And then there were butterflies! Yes, I’ve seen common buckeyes before, along with the perky little fiery skippers and the red admirals, but the pearl crescent butterfly was new to me, and wow, it’s pretty. The little white checkered skipper looks like lace from a distance, too. In addition to the ones I photographed, I also saw orange sulphurs and gray hairstreaks. That’s a lot of butterflies!
The other thing I saw were bees, ranging from honey bees to tiny ones to bumblebees. They were zipping around, so no photos. And I found a katydid and lots of jumpy grasshoppers. This was a great way to spend some of my volunteer time at work!
I hope this provides some cheer if you’re living in a dreary place right now. I’d love to know what kinds of flowers are blooming where you live. I know the irises are in full swing in the northwestern US, and I believe I’ve spotted some peony photos from elsewhere. I love it when people share their local flowers, native or not!
Hooray for being back at the Hermits’ Rest! by the time we got home, I was all shaky and frazzled, and probably the relatives thought I was babbling. But the dogs sure were glad to see us. It felt fantastic to have my Carlton in my lap again. It was great to get back in my bed, and even great to have Penney lined up right beside me all night!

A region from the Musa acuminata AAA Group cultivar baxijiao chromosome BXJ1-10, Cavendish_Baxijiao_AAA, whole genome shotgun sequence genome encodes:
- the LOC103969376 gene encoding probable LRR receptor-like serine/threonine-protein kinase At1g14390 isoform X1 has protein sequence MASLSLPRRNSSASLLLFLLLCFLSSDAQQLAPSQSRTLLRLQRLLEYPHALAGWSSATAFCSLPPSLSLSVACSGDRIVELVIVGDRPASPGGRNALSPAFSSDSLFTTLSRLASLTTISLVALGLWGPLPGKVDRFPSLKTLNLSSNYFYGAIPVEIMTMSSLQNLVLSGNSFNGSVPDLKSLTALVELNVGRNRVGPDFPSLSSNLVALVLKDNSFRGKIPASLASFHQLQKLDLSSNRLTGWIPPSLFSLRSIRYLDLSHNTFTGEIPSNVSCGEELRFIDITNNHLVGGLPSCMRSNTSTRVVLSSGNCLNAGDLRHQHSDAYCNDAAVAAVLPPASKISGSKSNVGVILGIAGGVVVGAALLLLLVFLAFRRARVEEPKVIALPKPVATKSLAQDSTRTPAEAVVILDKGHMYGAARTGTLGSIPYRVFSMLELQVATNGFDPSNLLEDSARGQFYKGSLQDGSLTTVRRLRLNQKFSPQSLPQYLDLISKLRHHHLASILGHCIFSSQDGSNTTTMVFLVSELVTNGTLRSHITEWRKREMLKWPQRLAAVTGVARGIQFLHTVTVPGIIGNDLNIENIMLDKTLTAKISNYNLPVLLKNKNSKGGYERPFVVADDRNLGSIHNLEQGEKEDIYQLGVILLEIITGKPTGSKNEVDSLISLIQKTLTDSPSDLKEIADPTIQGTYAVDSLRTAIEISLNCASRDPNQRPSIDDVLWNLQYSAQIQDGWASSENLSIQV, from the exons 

The trip through Louisiana was beautiful, mostly following US84, and then following roads that made up the original El Camino Real de Tejas, which goes right to Milam County and is what our Master Naturalist group is named after.
Highlights included a whole area devoted to catfish farming, including a place that made al the nets and a huge catfish food plant. Talk about specificity! The catfish farms also could have passed for egret farms. There were so many birds!
We also drove through many beautiful national forests, and I carefully observed all the logging activity. Mostly it was lush and beautiful. There were plenty of cute towns, town squares, and such as well. It’s nice to see thriving small towns with no television presence to make them go into tourism overdrive.
The farther we drove, the wetter it got. It’s apparently been drizzling all week at the ranch, which slows down the fence-building operation. Today it’s pouring, but I did manage to go see Apache, Fiona, and the other horses to help put some medicine on poor spice, who has a big wound where a growth was removed. Apache has developed thrush in his feet from all the dampness. Can that poor horse catch a break? But the highlight was seeing the newest member of our farm animal family, Haggard, who is a young Black Angus bull from the sale barn. He’s tame as a kitten, and looks like he’ll be a nice small bull, perfect for first-year heifers to get easy births from.
Right now, Haggard is in quarantine, but he sure loves it when people show up with food!